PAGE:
Orthoptera

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Orthoptera

[ȯr′thäp·tə·rə]
(invertebrate zoology)
A heterogeneous order of generalized insects with gradual metamorphosis, chewing mouthparts, and four wings.

Orthoptera

 

(also Saltatoria), an order of insects with incomplete metamorphosis. The order includes grasshoppers, crickets, and cockroaches. The body is elongate and laterally compressed. The mouthparts are formed for chewing. The majority of orthopterons have two pairs of wings. The front wings are narrow and thick and have a distinct venation; the hind wings are broad, membranous, and folded in plaits like a fan. In some species the wings are shortened or absent. The posterior legs are usually saltatorial. The abdomen consists of ten segments and is equipped with nonsegmented appendages, or cerci. The females of many species have an ovipositor.

The Orthoptera are divided into two suborders: Dolichocera (or Ensifera), which includes the superfamilies Tettigonioidea and Gryllacridoidea, and Brachycera (or Caelifera), which includes the superfamilies Acridoidea and Tridactyloidea. The Dolichocera have long antennae, exceeding half the body length, and long ovipositors. The Brachycera have short antennae and ovipositors. Orthopterons emit and receive sounds by means of special sonic and auditory apparatus.

There are about 20,000 widely distributed species. Species composition is especially diverse in the tropics. The USSR has more than 700 species; they are most varied in the south (Crimea, Caucasus, Middle Asia, southern Primor’e Krai). Most orthopterons (Acridoidea and some Tettigonioidea) are herbivorous; some are predators or omnivores. The eggs are deposited singly or in groups in the soil or, less frequently, on the stems or leaves of plants. Orthopterons encountered in the USSR usually yield one generation a year. Many winter in the egg phase, with the larvae hatching in the spring. Development ends in one or two months, after four to eight molts. Wing formation and oviposition occur in the summer. Many orthopterons live in the grass or in shrubs and trees; some live in the soil, often in burrows, and on the soil surface (Gryllacridoidea and Tridactyloidea).

Fossil orthopterons are known from the Carboniferous. Orthopterons are characteristic insects of open landscapes. Some are dangerous pests of agricultural crops. In peak years of reproduction they severely damage plantings, hay mowings, and pastures; they sometimes damage trees and shrubs. The Acridoidea are the most dangerous. In the south, Tettigonioidea and Gryllacridoidea often cause great harm. The most effective method of controlling destructive orthopterons is chemical; agrotechnical and economic-organizational methods are also used (for example, development of virgin lands or wastelands deprives orthopterons of convenient sites for reproduction).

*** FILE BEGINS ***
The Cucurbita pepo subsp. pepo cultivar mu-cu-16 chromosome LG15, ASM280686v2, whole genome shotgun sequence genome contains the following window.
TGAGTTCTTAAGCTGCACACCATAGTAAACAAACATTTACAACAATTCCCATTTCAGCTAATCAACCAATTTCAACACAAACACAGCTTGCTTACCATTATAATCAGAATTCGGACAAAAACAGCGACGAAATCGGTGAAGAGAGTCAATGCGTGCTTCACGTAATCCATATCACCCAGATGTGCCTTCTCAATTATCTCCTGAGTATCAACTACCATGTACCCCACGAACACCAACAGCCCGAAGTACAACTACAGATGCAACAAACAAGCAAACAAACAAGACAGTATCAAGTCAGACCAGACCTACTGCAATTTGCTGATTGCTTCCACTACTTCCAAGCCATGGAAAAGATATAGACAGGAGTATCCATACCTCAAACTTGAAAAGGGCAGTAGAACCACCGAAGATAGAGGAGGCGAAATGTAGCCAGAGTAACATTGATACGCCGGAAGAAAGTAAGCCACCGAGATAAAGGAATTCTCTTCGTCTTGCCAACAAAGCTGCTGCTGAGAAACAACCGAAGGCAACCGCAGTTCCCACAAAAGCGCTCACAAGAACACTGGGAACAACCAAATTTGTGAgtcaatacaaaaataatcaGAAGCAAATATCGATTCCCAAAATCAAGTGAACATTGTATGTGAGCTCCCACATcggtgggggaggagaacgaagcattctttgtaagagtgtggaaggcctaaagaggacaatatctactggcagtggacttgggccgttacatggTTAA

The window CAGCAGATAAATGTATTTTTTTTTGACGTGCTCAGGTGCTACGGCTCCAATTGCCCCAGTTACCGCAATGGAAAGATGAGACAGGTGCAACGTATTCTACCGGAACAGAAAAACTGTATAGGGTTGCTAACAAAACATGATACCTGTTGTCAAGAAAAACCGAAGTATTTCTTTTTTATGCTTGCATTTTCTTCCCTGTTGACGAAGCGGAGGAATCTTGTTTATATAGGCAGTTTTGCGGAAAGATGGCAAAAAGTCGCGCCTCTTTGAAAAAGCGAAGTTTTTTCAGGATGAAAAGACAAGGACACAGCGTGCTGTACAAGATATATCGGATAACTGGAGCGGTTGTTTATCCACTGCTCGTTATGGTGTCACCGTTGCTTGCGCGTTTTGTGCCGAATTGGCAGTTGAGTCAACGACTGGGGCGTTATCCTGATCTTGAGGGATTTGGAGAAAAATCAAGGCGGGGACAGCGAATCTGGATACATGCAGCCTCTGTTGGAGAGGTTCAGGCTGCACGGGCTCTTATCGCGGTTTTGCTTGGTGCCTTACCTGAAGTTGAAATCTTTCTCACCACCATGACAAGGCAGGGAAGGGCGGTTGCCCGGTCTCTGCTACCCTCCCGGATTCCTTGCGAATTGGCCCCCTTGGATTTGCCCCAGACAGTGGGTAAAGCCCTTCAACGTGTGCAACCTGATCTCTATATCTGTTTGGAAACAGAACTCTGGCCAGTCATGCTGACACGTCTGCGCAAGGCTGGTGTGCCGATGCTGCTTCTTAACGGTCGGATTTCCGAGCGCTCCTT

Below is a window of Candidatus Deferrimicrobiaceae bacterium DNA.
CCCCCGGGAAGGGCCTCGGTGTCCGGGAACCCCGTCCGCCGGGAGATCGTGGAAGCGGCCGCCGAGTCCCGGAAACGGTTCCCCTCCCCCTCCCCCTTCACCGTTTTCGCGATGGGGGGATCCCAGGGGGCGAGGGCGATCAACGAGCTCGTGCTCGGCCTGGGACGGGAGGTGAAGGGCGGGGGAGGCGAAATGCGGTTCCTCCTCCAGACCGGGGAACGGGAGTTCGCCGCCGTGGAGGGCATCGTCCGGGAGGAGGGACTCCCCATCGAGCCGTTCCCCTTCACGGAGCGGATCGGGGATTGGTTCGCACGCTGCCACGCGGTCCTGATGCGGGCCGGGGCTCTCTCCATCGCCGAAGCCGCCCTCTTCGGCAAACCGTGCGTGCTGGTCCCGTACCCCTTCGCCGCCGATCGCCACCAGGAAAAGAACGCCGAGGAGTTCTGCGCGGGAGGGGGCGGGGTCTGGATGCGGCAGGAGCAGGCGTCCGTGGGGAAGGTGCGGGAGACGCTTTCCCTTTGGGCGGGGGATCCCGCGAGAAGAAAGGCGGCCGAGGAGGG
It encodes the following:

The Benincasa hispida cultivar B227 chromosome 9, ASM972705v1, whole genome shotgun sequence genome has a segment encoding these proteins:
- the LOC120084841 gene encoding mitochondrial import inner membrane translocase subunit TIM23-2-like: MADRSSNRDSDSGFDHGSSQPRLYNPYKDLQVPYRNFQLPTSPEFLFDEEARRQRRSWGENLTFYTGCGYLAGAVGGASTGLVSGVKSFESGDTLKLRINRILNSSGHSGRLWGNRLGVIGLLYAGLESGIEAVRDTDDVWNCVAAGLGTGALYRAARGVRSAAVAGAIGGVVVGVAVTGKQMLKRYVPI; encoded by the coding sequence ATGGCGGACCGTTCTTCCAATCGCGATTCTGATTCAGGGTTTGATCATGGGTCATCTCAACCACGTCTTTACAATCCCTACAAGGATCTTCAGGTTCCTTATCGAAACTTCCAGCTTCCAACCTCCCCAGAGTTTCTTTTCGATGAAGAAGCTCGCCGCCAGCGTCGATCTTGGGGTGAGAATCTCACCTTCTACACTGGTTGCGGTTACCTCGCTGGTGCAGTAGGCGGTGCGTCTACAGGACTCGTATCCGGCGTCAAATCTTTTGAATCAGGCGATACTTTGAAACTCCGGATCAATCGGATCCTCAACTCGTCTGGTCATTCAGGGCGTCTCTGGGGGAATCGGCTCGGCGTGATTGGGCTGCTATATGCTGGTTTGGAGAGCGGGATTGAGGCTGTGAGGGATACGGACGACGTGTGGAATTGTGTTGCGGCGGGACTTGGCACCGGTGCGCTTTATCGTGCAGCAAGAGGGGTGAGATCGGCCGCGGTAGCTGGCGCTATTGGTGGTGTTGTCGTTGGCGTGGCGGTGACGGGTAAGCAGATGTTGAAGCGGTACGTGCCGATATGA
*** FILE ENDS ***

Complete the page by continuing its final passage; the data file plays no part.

REFERENCES

Opredelitel’ nasekomykh Evropeiskoi chasti SSSR, vol. 1. Edited by G. Ia. Bei-Bienko. Moscow-Leningrad, 1964.
Zhizn’ zhivotnykh, vol. 3. Moscow, 1969.

F. N. PRAVDIN

References in periodicals archive ?
As such, orthopterans are endowed with powerful mandibles for cutting and chewing plant and animal tissue.
In addition, orthopterans have been documented feeding on the feces of vertebrate and invertebrate organisms and this could lead to mechanical disease transmission (O'Neill 1985, Whitman and Orsak 1985, Bright et al.
On the other hand, the strong occurrence of orthopterans in the diet towards the end of the reproductive stage could be related to their higher availability then in the study area, especially in January (Cavalli et al.
These tactics were reflected in the broad spectrum of identified prey, as the aerial displays facilitate capture in flight, such as catching adult odonats and lepidopterans, whereas coleopterans and orthopterans can be captured on the ground.
Orthopterans made up a much greater portion of the diet in this study, followed by hymenopterans and coleopterans.
This is evident by the extreme dominance of certain prey groups such as orthopterans and hymenopterans.
Orthopterans composed the largest proportion of animal matter, whereas beetles and caterpillars also were commonly found in the stomachs of these birds (Beal 1948, Bent 1958).
The second and third largest percentage of prey items were orthopterans and lepidopteran larvae, common foods of adult meadowlarks (Beal 1948) and easily found in surrounding grasslands and soybean fields throughout the breeding season.
sexlineatus consisted almost exclusively of arthropods, especially orthopterans and spiders.
Orthopterans and spiders (Araneae) were the dominant prey items in most of the samples in this study.
Stomachs contained the remains of large beetles (including Cerambycidae), large orthopterans, spiders, skinks, and geckos.